Animal shelter levy to be decided on in November


By Sarah Hawley - shawley@aimmediamidwest.com



MEIGS COUNTY — The Meigs County Humane Society, in partnership with the Meigs County Commissioners, is seeking a 1 mill tax levy which would benefit the Meigs County K9 Adoption and Rescue Center and a proposed feline shelter for the county.

The levy would provide the funding for the construction of the feline shelter adjacent to the current canine shelter, which would be able to house cats, as well as conduct adoptions similar to that of the canine shelter.

John Musser and Dixie Sayre, who volunteer with the Humane Society, explained that the idea for the levy came after the humane society was awarded 50 cats by the court earlier in the summer. Musser and Sayre spoke with Commissioner Randy Smith about the matter and finding the way to care for those animals. Smith asked if they had considered a levy which could provide the funding for a shelter.

The following day Musser and Sayre submitted a letter to the commissioners with the levy request and met with them later that week. The commissioners took the required steps, submitting the levy request to the auditor and ultimately to the Board of Elections for placement on the ballot.

The levy would be a 1 mill levy, which according to figures from the Meigs County Auditor’s Office would cost the average homeowner in the county (average home value is $87,400) $2.58 per month.

The ballot language for the levy reads,

An additional tax for the benefit of Meigs County for the purpose of partnering with the humane society for the expansion of the K9 center to include feline and a rate not exceeding one mill for each one dollar of valuation, which amounts to ten center for each one hundred dollars of valuation, for 5 years, commending in 2019, first due in calendar year 2020.

Musser said that the levy would provide a start for fixing the current feline issue in several parts of the county.

“We can’t solve it overnight, but this is a start,” said Musser.

The levy and cat shelter could be a long term solution to help with the issue.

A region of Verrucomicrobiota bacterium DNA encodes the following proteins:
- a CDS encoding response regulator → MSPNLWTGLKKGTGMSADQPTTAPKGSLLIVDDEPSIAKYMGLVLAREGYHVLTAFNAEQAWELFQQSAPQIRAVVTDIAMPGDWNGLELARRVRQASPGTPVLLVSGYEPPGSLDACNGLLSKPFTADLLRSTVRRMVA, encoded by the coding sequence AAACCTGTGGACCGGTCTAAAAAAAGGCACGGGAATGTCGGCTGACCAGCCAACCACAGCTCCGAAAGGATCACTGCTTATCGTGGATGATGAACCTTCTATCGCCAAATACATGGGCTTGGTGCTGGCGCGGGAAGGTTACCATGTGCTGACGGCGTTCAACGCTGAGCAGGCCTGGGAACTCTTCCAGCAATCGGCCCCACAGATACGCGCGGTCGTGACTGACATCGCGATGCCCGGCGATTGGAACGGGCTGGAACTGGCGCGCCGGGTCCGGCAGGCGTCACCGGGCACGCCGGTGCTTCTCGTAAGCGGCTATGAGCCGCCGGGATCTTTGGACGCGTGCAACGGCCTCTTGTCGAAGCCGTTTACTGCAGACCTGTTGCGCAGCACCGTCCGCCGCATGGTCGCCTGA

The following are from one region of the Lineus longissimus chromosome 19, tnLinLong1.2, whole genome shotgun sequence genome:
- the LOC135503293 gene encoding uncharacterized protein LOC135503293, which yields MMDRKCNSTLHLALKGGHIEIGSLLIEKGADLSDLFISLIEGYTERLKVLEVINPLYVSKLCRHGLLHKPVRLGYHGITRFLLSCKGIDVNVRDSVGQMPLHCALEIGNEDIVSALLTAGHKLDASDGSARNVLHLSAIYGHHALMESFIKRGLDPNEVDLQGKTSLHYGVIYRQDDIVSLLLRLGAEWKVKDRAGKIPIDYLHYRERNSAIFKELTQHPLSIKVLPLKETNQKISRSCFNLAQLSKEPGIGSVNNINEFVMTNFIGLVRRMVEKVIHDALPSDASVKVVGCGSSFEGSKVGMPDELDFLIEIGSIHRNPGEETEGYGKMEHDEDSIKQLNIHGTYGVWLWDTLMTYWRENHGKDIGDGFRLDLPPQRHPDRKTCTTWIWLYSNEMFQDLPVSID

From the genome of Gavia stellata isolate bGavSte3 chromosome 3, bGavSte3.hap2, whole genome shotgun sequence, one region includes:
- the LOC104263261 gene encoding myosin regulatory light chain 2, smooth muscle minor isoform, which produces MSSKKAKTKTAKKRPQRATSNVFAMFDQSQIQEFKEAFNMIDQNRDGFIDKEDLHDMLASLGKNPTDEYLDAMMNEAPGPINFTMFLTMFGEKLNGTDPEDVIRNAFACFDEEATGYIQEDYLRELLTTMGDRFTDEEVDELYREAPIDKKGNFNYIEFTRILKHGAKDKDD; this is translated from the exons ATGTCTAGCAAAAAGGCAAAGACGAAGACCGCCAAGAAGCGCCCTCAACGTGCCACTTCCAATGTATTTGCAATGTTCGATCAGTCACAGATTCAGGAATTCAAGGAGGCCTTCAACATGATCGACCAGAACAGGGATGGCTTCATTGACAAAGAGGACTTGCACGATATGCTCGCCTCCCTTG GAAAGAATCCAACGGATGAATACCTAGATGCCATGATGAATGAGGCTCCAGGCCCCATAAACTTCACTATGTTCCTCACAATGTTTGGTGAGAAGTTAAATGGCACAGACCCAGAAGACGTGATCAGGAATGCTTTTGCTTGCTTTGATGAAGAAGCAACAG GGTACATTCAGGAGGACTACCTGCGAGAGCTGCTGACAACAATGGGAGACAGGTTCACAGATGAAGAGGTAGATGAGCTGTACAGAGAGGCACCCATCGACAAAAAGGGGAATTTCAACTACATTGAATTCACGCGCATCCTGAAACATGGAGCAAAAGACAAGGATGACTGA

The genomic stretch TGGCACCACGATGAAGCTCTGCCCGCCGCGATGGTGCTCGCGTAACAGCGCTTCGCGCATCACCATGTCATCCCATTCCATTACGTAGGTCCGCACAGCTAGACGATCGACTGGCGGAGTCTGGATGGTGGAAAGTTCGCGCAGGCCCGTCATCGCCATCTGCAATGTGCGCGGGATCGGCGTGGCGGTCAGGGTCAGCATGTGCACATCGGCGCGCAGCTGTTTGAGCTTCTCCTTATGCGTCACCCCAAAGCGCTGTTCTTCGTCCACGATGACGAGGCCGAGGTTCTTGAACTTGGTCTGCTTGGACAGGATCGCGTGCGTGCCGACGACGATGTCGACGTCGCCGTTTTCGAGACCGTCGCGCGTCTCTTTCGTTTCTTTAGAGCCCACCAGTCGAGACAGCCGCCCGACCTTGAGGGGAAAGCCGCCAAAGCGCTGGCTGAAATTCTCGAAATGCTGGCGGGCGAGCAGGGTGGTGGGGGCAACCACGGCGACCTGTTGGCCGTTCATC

The Meigs County Humane Society currently has a low cost spay and neuter program for low income families, providing 182 vouchers during one year.

The spay and neuter program could be expanded with the shelter in order to help control the cat population in the county.

Sayre explained that unspayed cats can quickly multiply, going from one cat with four kittens to 16 cats/kittens in a 12 month span and continuing to multiply in large numbers each year.

In the past, a mobile unit has been brought in to locations in the county for a spay and neuter clinic, but it is difficult without a permanent location for the clinics to be held. The shelter would also open up the possibility to partner with a local veterinarian or even university veterinary school to provide spay and neuter and other services, said Sayre.

The levy would not only be used for the feline part of the shelter, but would provide funding for the canine shelter as well.

Currently, explained Smith, the canine shelter is funded through the sale of dog tags as is established by the state, but those funds are not enough to completely fund the shelter. By around August each year, the dog tag funds run out with the county supplementing the shelter through county general funds for the remainder of the year.

Smith, Musser and Sayre all noted that the support of the local residents for the canine shelter has been tremendous, with donations of food and many other items brought into the shelter on a regular basis.

“The dog shelter has been a tremendous success,” said Smith. “We have attempted to show the county that we are good partners with the canine shelter and hope to be able to do the same with the feline shelter.”

Musser and Sayre have visited other shelters and plan to visit others to see what design could work best for a cat shelter should the levy pass. They are also looking into grant funding for which the levy funds would serve as a match in order to help keep the cost of construction at a minimum.

For more information on the animal shelter levy visit “Meigs County Animal Shelter Levy” on Facebook or contact the Meigs County Humane Society.

By Sarah Hawley

shawley@aimmediamidwest.com